Ministerial panel to meet on April 9

The Coal Ministry has sought the opinion of the fuel buyers on whether they prefer ‘cost plus’ or ‘price-pooling’ mechanism for imports.

To meet the shortfall in domestic coal supplies the buyers are left with little option but to supplement it with imports.

However, this communication from the Coal Ministry has created confusion, as the Cabinet Committee of Economic Affairs (CCEA) on February 5 has already given an ‘in-principle’ nod for the pool mechanism. The Cabinet directed the Coal and Power Ministries to decide the methodology for price pooling within five weeks.

But, Coal Ministry instead has asked the buyers for their preference of pricing for sourcing imported coal.

According to Power Ministry, the Coal Ministry has gone beyond its mandate. “The CCEA never asked to seek buyers’ feedback for options,” said a senior Power Ministry official.

On the other hand the Coal Ministry believes that the CCEA in its ‘in-principle’ nod mentioned a few parameters.

“The CCEA desired that buyers be given an opportunity to exercise their option afresh if they want imported coal in cost-plus or pooling basis,” said a Senior Coal Ministry official. Coal Ministry said that the Power Ministry has not answered some vital questions that need to be known before setting up a pooling mechanism. The nodal Ministry wants these answers to be discussed at the April 9 meeting.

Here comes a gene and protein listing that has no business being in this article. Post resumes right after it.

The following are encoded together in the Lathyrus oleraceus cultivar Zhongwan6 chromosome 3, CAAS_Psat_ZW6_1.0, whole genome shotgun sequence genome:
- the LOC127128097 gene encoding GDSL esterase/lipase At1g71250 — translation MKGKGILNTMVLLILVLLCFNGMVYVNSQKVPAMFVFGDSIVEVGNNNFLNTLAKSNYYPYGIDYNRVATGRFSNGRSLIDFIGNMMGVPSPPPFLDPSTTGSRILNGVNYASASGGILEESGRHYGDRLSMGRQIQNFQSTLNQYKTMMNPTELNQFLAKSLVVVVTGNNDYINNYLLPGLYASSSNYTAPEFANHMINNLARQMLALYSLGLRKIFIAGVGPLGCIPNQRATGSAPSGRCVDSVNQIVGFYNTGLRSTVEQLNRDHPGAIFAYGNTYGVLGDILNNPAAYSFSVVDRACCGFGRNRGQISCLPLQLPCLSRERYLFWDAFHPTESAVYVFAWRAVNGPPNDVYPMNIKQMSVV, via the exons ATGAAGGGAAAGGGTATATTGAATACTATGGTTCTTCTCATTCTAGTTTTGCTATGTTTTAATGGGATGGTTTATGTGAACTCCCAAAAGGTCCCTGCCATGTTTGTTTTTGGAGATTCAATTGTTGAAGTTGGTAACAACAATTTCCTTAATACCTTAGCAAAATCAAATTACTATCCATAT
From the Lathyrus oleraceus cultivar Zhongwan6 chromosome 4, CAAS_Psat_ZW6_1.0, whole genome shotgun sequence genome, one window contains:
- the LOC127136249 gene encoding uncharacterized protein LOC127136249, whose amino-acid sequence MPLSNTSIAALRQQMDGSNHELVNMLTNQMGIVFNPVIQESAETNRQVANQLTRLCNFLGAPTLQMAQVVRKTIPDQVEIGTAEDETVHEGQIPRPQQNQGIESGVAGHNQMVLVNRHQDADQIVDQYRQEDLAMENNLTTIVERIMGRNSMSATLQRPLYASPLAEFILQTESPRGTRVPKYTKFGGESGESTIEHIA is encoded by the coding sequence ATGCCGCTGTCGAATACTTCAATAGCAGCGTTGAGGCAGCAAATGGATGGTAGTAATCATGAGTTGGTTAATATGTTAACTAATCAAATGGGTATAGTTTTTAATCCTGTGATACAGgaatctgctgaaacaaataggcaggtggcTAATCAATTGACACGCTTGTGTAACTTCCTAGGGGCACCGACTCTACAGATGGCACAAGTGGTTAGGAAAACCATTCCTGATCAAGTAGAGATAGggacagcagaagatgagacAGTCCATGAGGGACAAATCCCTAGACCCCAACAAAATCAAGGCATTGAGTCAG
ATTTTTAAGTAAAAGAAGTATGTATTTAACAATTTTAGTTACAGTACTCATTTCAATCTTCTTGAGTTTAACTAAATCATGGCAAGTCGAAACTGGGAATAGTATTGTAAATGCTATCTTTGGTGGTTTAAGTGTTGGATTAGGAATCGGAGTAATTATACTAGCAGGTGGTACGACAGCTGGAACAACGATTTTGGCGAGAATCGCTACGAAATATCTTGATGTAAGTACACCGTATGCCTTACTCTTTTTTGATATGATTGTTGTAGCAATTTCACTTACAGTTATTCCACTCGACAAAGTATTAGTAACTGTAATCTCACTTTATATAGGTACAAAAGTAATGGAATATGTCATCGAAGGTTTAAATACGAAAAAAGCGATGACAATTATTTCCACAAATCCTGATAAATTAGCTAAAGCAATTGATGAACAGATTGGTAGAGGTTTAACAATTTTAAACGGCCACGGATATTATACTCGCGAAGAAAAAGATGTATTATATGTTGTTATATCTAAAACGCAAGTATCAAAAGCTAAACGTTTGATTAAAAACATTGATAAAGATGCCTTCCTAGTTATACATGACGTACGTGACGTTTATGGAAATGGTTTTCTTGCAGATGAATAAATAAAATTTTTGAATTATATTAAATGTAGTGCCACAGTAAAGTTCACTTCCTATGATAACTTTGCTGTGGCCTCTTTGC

Other conditions include that power stations commissioned till March 2009 will continue to get domestic coal at notified prices.

Nearly 60,000 MW commissioned or to be operational till March 31, 2015 should be offered imported coal.

The Coal Ministry official said, “The Power Ministry has to tell us whether cost of fuel was factored in the appraisal of the independent power producers (16,000 MW) and checked if the project would be viable? What are the sources of fuel mentioned by power producers when financial closure was achieved?”

Moreover, the Coal Ministry wants to know the manner in which the power producers indicated availability of domestic coal. It also wants the Power Ministry to explain how it will ensure the passing of benefits of cheaper coal to end-consumers.

Coal India in its fuel supply agreement has said it would meet 80 per cent of a power plant’s annual contracted quantity.

But, domestic coal would meet 65 per cent demand and the gap of 15 per cent would be imported.

If the buyer doesn’t want to get imported coal on cost-plus basis, Coal India would consider the 15 per cent as deemed supplies.

Coal Ministry’s questions to Power Ministry

Was the cost of fuel factored in in the appraisal of the power producers projects?

How was it checked if the project would be viable?

What are the sources of fuel mentioned by power producers when financial closure was achieved?

How will the Power Ministry ensure that benefits of cheaper coal are passed on to end-consumer?

(This article was published on April 7, 2013)
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